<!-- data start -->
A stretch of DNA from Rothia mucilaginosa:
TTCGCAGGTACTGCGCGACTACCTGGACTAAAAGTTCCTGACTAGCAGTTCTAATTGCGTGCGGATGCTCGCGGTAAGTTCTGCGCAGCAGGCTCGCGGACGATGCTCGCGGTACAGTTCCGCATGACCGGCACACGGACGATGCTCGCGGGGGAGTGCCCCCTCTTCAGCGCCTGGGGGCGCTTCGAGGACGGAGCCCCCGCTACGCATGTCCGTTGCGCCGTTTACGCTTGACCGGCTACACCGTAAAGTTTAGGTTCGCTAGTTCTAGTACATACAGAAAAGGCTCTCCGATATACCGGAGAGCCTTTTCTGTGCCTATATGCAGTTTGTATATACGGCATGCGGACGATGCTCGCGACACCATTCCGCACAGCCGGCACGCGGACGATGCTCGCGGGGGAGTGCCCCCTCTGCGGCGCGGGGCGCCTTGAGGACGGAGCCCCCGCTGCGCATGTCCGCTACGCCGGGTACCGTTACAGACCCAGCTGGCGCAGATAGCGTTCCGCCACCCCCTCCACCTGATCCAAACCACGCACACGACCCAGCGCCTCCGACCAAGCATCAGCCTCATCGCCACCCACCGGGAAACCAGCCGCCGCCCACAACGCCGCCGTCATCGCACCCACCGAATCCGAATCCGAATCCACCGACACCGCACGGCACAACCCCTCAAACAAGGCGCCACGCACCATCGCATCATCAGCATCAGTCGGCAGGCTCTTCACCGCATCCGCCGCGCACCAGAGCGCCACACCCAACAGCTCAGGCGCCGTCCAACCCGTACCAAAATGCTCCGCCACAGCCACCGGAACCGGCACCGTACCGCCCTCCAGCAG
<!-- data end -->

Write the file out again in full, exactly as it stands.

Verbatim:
A stretch of DNA from Rothia mucilaginosa:
TTCGCAGGTACTGCGCGACTACCTGGACTAAAAGTTCCTGACTAGCAGTTCTAATTGCGTGCGGATGCTCGCGGTAAGTTCTGCGCAGCAGGCTCGCGGACGATGCTCGCGGTACAGTTCCGCATGACCGGCACACGGACGATGCTCGCGGGGGAGTGCCCCCTCTTCAGCGCCTGGGGGCGCTTCGAGGACGGAGCCCCCGCTACGCATGTCCGTTGCGCCGTTTACGCTTGACCGGCTACACCGTAAAGTTTAGGTTCGCTAGTTCTAGTACATACAGAAAAGGCTCTCCGATATACCGGAGAGCCTTTTCTGTGCCTATATGCAGTTTGTATATACGGCATGCGGACGATGCTCGCGACACCATTCCGCACAGCCGGCACGCGGACGATGCTCGCGGGGGAGTGCCCCCTCTGCGGCGCGGGGCGCCTTGAGGACGGAGCCCCCGCTGCGCATGTCCGCTACGCCGGGTACCGTTACAGACCCAGCTGGCGCAGATAGCGTTCCGCCACCCCCTCCACCTGATCCAAACCACGCACACGACCCAGCGCCTCCGACCAAGCATCAGCCTCATCGCCACCCACCGGGAAACCAGCCGCCGCCCACAACGCCGCCGTCATCGCACCCACCGAATCCGAATCCGAATCCACCGACACCGCACGGCACAACCCCTCAAACAAGGCGCCACGCACCATCGCATCATCAGCATCAGTCGGCAGGCTCTTCACCGCATCCGCCGCGCACCAGAGCGCCACACCCAACAGCTCAGGCGCCGTCCAACCCGTACCAAAATGCTCCGCCACAGCCACCGGAACCGGCACCGTACCGCCCTCCAGCAG